Stocking Up on Gun Stocks a Short Term Play

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As Gun Control Heats Up, So Do Gun Company Stocks

by T.R. Sprackland

President Obama may be seen by the National Rifle Association members as their sworn enemy, but gun manufacturers should be grateful to him.  Fear of gun control has been so pervasive since his first election that buying panics continue to roil the weapons and ammunition supplies, pushing up manufacturers’s stock prices. That’s because fear of shortages creates buying panics. Back in 1973, talk-show host Johnny Carson made a joke about a shortage of toilet paper—and inadvertently caused one. Store shelves emptied as panicked consumers rushed to stock up on the Charmin.

In a tragic counterpoint to that old joke, the massacre of children at Sandy Hook by a gunman wielding advanced weaponry has pushed the debate on gun control to a level not seen in years—and gun owners are responding in a buying panic that has actually left shortages of ammunition for some police forces. And the buying has triggered a January surge in stock prices among gun companies. Gun manufacturers such as Smith and Wesson Holding Corp (NASDAQ: SWHC) and Sturm, Ruger & Co. Inc. (NYSE: RGR) did see a sharp December decline immediately after the Sandy Hook massacre on fears that President Obama would be able to invoke executive orders that might halt gun sales. But since then, stocks have rebounded as gun buyers rushed to stock up. Alliant Techsystems Inc. (NYSE: ATK) and Olin Corp (NYSE:OLN) are also affected as they supply ammunition.

“Buy the rumor, sell the fact” is an old axiom in the stock market. So although gun companies’ stocks have surged on rumors that President Obama will be able to push through legislation—and enact executive orders—that will limit access to certain types of guns and ammo, stock pickers should be aware of the potential for loss if the rumors calm down and a clear direction towards a new level of gun control is established.

That, however, is not likely to happen overnight. The controversy surging in our nation is far too intense for any immediate resolution. Vice President Joe Biden has been tapped by the President to get the ball rolling. Also onboard is Gabby Gifford, the Arizona congresswoman who, on January 8, 2011, barely survived the onslaught of a gunman who killed 6 and wounded 12 people before he fumbled while reloading his weapon and was brought down by civilian bystanders. She joined Biden and New York Mayor Michael Bloomberg on the cover of January 28, 2013 TIME magazine as the tough trio prepared to push the issue. Gun control has gone from the issue that dared not speak its name during the Presidential election campaign to being the key controversy of the newly re-elected Administration.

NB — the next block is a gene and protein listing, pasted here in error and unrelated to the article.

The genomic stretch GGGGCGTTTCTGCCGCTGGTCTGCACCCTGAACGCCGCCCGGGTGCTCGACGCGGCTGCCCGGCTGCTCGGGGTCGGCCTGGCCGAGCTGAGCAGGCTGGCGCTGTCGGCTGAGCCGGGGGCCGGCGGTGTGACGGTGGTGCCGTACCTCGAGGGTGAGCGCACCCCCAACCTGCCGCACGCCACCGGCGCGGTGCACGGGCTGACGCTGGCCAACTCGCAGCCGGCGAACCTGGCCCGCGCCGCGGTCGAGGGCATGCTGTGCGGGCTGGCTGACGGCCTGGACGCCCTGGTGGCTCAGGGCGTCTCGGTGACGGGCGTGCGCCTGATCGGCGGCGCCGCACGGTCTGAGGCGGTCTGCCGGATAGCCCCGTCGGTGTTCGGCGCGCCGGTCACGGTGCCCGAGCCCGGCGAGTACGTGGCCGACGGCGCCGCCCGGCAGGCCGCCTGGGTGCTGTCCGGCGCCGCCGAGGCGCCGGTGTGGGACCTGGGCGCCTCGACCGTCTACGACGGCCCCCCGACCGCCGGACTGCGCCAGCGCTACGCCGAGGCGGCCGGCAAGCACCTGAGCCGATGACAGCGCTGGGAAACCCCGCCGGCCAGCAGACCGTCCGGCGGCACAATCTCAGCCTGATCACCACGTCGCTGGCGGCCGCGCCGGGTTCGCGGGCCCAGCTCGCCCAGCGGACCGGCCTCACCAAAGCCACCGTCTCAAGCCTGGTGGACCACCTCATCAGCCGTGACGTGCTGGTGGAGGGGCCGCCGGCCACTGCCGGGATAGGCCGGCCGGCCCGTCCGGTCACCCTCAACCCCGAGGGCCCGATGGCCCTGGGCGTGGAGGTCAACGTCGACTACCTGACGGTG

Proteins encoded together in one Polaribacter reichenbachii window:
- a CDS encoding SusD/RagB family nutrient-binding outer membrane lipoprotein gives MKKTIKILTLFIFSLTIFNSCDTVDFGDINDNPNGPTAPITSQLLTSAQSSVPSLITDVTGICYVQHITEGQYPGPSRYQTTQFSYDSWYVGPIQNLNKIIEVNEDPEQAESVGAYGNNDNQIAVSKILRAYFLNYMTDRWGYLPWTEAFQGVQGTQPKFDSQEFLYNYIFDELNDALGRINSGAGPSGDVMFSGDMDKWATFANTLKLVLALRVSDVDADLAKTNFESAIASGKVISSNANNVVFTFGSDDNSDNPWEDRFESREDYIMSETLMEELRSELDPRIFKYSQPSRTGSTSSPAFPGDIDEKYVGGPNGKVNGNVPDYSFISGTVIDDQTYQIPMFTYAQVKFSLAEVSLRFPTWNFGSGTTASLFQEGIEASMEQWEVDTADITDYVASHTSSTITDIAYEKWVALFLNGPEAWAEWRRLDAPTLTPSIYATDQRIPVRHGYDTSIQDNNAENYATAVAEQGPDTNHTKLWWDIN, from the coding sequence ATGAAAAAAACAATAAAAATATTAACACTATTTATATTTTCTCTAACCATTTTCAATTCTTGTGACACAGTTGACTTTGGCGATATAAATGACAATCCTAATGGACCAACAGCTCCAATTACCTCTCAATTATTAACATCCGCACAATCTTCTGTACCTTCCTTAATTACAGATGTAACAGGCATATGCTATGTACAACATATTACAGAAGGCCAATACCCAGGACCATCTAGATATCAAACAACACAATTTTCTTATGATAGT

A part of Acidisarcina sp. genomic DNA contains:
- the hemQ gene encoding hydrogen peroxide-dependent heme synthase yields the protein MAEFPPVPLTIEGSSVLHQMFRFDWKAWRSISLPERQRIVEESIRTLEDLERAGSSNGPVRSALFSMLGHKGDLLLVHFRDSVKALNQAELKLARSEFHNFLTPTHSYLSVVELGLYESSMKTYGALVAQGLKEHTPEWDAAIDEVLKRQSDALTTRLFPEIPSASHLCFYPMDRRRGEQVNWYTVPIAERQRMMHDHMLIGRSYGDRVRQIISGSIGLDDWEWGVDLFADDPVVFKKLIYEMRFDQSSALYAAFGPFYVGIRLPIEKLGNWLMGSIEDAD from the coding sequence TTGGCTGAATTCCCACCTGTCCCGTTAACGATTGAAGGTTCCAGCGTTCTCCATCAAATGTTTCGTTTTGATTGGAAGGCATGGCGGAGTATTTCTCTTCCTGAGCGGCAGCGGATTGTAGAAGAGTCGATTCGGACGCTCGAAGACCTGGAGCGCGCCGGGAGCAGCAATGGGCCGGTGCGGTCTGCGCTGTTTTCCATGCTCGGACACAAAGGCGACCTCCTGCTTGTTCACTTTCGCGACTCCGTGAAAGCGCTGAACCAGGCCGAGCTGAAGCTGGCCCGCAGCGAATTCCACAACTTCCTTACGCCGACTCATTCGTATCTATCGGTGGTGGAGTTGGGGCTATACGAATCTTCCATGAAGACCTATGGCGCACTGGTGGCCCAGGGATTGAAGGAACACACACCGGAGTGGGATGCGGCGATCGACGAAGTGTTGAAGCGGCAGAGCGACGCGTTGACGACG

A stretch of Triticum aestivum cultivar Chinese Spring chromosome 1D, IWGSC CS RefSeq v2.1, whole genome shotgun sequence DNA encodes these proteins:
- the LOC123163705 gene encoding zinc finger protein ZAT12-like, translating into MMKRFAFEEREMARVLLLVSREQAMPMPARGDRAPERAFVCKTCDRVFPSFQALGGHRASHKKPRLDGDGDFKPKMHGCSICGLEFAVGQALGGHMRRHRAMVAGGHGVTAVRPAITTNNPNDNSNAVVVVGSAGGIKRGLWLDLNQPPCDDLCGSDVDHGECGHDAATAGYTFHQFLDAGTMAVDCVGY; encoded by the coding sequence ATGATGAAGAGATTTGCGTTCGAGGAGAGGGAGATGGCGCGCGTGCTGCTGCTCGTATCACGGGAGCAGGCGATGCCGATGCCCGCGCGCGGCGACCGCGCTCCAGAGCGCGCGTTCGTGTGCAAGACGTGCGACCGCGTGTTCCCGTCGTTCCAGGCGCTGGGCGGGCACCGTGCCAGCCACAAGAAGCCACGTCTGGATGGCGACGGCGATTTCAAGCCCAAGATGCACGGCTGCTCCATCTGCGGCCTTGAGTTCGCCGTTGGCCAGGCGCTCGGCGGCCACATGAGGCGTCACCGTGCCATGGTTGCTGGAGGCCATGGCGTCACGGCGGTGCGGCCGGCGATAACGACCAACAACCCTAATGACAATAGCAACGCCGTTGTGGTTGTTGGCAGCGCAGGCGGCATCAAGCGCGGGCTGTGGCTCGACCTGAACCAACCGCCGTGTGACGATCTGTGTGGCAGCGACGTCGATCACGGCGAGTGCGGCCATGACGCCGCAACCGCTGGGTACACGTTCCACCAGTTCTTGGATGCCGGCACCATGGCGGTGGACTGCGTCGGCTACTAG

The corporate response has been ambivalent. Cerberus Capital Management L.P., a New York City-based private equity firm that owns the privately owned Freedom Group (PrivCo Private Company Ticker Symbol:FREEGRP) that makes the Bushmaster rifle used by the gunman at Sandy Hook, has announced its plans to sell its stake in Freedom Group.

Groupon (NASDAQ: GRPN), the online coupon-providing company, canceled all gun-related deals  available through its site on concerns that entertainment that uses guns would be harmful to the social buying site’s image. Yet its competitor, LivingSocial (PrivCo Private Company Ticker Symbol: LIVINGP), has continued to offer gun deals. For there is a vast swath of land between the East and West Coast inhabited by folks to whom gun shows, hunting expeditions and target shooting is a normal part of life. Big-city folks, by contrast, have a more juandiced view, as evidenced by the cover photo on the New York Post last week showing New York City Police Commissioner Ray Kelly holding up a handgun, with the quote “This is the Enemy: Handguns Worse than Assault Rifles.”

So, stock pickers, take your pick. If you think the run on the ammo counter is not yet over, then gun stocks make sense. If you think it’s a flash in the pan, then perhaps it’s time to pull back. In the long term, stocks related to this country’s hunting-and-fishing culture might be a better bet. For example, Cabela's Incorporated (NASDAQ: CAB), Dicks (NASDAQ: DKS) and other suppliers might offer an opportunity to benefit from price runups while offering a wider base of product sales to cushion any declines after the political controversy settles down.

After all, “buy the rumor and sell the fact” usually determines the market direction.

FULL DISCLOSURE: T.R. Sprackland has “no dog in this fight” with no stock position on any company mentioned in this article. However, family members have, for more than three generations, been elk hunters and have relied on hunting and fishing to supply part of the family larder.

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